• The highest K+ levels were found in wines from Mexico.
• For varietal wines, there were significant differences in ion concentrations between Mexican and other international wines.
o        For Cabernet Sauvignon, all four ions were significantly higher in Mexican wines compared with all other international wines.
o        Na+ levels in Cabernet Sauvignon were 4 times higher in Mexican wine than international wines.
o        For Tempranillo, Ca2+ and Mg2+ were similar between Mexican and international wines, however K+ and Na+ levels were significantly higher in Mexican wines compared with other international wines.
o        For Merlot, Mg2+, K+, and Na+ levels were significantly higher in Mexican wines compared with other international wines.
o        For Grenache, Zinfandel, and Chardonnay, Ca2+, Mg2+, K+, and Na+ tended to be higher in Mexican wines compared with other international wines, though these values were not statistically significant.


It is clear from this pilot study that sodium and other ion levels are significantly higher in Mexican wines compared with other wines made in other regions of the world. In general, sodium levels were about 2-3 times higher in Mexican wines than wines from other regions of the world. The “saltiness” tasted in Mexican wines may therefore be as a result of these increased ion concentrations.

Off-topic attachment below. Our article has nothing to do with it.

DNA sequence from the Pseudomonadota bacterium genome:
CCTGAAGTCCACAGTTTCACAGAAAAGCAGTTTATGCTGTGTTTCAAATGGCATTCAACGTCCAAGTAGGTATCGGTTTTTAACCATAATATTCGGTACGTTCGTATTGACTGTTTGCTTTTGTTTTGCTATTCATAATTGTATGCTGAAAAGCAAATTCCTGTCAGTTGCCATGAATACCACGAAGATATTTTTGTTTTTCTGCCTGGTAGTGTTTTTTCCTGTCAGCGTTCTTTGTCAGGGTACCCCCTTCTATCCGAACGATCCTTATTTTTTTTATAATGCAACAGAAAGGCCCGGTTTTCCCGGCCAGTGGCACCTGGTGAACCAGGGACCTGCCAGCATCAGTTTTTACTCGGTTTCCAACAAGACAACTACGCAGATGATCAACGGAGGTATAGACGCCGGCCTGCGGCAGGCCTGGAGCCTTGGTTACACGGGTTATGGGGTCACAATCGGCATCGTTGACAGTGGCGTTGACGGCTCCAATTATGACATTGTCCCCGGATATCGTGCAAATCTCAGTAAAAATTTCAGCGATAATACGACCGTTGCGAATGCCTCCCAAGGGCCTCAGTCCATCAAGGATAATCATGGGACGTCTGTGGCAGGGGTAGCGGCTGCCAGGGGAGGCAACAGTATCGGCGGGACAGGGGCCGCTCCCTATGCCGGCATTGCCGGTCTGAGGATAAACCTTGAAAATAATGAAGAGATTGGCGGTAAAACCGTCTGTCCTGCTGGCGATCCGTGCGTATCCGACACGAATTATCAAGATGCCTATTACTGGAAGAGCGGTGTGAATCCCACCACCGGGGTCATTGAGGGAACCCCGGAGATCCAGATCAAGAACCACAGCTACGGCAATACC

In terms of potassium, the authors attributed the differences in concentrations between red and white wines as a result of the K+ accumulation in the skins of grapes as they mature on the vine. Since red wines are made with the skins, they are exposed to a higher level of potassium than are white wines, since the skins are removed prior to white winemaking. Some studies have also found that potassium levels increase as maceration time increase (i.e. length of time the skin is in contact with the juice), thus supporting the idea that red wine has higher potassium levels than white wine due to the presence of potassium in the skins of grapes.

Though no sensory analysis was performed on any of these wines, the authors cited previous research stating the wines with higher salt levels scored lower than wines with “normal” salinity levels and were thus perceived as lower quality. According to the authors, the Mexican wines in their study had about the same salinity levels in them than they did in the previous study that they cited.

This was just a “research note”, i.e. not a full-blown study, so I’m not surprised that there are a lot of things that were not done that probably should have been. For example, it wasn’t clear to me that they compared Mexican wines to any of the wine regions that have been known to struggle with salinity problems in the past (i.e. Texas and South Australia), which is a comparison I would have been curious to see.

I would have also liked to have seen a sensory analysis in this study. How do the levels of these ions found correlate with the taste or perceived quality? A quick taste would answer that pretty quickly.